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Transcripts from the Prime Ministers of Australia

Transcript 2396

SPEECH BY THE RT HON W MCMAHON MP FUTURE OF AUSTRALIAN FORCES IN VIETNAM MINISTERIAL STATEMENT

Photo of McMahon, William

McMahon, William

Period of Service: 10/03/1971 to 05/12/1972

More information about McMahon, William on The National Archive website.

Release Date: 30/03/1971

Release Type: Statement in Parliament

Transcript ID: 2396

COMMONWEALTH OF AUSTRALIA
SPEECH BY
The Rt Hon. W. McMAHON, M. P.
ON
FUTURE OF AUSTRALIAN FORCES IN VIETNAM
Ministerial Statement
[ Froin the ' Parliamentary Debates', 30 March 19711
Mr MeMAHON ( Lowe-Prime Minister)-
by leave-Mr Speaker, the Government
has been reviewing the position of
Australia's military forces in Vietnam in
order to determine what further withdrawal
options are open to it, having
regard to the security situation and the
intentions of the Government of the
Republic of Vietnam and of our other
major allies. This review follows from the
policy stated by the then Prime Minister,
now the Minister for Defence ( Mr Gorton),
in April 1970 when, in announcing
the withdrawal of one Army battalion, he
said that ' Should the progress of pacification
and Vietnramisation succeed as the
President ( of the United States) : hopes and
believes that it will, then at some stage
during the 12 months period we will consider
phasing additional troops into the
planned withdrawal'.
During his recent visit to Vietnam, the
Minister for Defence had valuable discussions
with Vietnamese leaders and with the
Commander of United States forces in
Vietnam. These consultations have
confirmed our assessment that steady
improvement is being achieved in the security
situation. Many factors have contributed
to this improvement. The policy of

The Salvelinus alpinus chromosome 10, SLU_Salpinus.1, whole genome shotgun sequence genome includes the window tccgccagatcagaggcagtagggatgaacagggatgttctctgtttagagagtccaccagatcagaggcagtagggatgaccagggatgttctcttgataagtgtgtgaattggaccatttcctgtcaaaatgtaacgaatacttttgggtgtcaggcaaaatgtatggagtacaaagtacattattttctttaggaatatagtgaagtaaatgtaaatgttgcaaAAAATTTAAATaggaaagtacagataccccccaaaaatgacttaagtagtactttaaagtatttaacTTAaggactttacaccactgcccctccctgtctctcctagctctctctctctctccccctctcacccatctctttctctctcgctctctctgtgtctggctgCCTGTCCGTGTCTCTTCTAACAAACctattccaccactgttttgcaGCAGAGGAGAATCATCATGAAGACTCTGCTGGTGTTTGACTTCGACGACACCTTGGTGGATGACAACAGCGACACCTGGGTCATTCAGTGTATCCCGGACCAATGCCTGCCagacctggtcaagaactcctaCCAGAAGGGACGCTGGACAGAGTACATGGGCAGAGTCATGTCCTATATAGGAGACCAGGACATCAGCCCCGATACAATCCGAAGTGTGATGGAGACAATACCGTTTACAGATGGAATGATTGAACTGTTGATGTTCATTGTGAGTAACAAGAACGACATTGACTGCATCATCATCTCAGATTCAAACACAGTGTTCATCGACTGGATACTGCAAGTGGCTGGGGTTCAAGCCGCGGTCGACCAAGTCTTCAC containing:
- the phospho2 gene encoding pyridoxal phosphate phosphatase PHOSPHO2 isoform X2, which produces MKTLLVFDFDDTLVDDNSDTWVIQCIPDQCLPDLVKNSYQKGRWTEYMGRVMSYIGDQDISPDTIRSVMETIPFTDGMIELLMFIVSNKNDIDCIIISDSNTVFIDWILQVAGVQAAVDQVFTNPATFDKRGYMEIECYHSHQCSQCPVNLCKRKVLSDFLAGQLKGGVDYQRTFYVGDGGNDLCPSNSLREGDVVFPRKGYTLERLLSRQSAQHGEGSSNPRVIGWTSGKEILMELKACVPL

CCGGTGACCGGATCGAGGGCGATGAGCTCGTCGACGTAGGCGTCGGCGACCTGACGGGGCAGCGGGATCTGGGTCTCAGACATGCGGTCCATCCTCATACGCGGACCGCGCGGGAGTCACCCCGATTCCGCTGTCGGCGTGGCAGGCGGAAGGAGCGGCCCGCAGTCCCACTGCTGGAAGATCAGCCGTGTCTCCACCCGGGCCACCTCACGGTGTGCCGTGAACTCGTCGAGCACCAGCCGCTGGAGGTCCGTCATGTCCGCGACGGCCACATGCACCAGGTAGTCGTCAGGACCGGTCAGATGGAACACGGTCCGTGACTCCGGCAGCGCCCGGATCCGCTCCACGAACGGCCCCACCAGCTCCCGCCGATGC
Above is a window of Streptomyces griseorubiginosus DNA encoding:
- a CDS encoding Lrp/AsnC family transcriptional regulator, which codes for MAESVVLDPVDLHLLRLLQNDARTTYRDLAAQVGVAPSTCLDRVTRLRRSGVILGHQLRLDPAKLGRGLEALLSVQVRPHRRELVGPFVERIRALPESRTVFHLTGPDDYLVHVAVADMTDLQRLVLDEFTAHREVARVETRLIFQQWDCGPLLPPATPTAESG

Vietnamisation, that is, the development of
the capability and effectiveness of South
Vietnam's armed forces, has produced a
much stronger and more cohesive fighting
11941171 force. The pacification programme has also
achieved notable successes, and its contribution
towards improved security in the
rural areas has necessitated the enemy concentrating
his effort against that program-
ne. These developments, in combirvalion
with North Vietnam's manpower
problems, have seen a significant decline in
enemy-initiated activity over the last 2
years. An important consequence of these
achievements has been that the South Vietnamese
have been able to continue their
operations in Cambodia against North
Vietnamese regular forces. Additionally
they were able to initiate and conduct the
recent operations against the North Vietnamese
supply lines in southern Laos. The
effect of these operations so far has been
to -prevent the enemy mounting large-scale
actions inside South Vietnam and thus they
have given the South Vietnamese time for
the further development of their forces
and for strengthening the pacification programme.
In a number of key areas within
South Vietnam the North Vietnamese have
for the present lost the military initiative.
Tihe enemy forces are thus being forced to
a position of reacting to the South Vietnamese
rather than being able to fight at a
time and place of their own choosing.
Turning to the overall security of South
Vietnam, it is undeniable that there has
been satisfactory progress towards the

objective of establishing the circumstances
in which South Vietnam can determine its
own future. There remain, of course,
difficulties which should not be minimised.
The North Vietnamese at the Paris talks
have remained intransigent. Nothing constructive
has been offered by them towards
a negotiated settlement. In Vietnam itself
there has been some resurgence in Communist
terrorism, political agitation, and
attacks against lines of communication.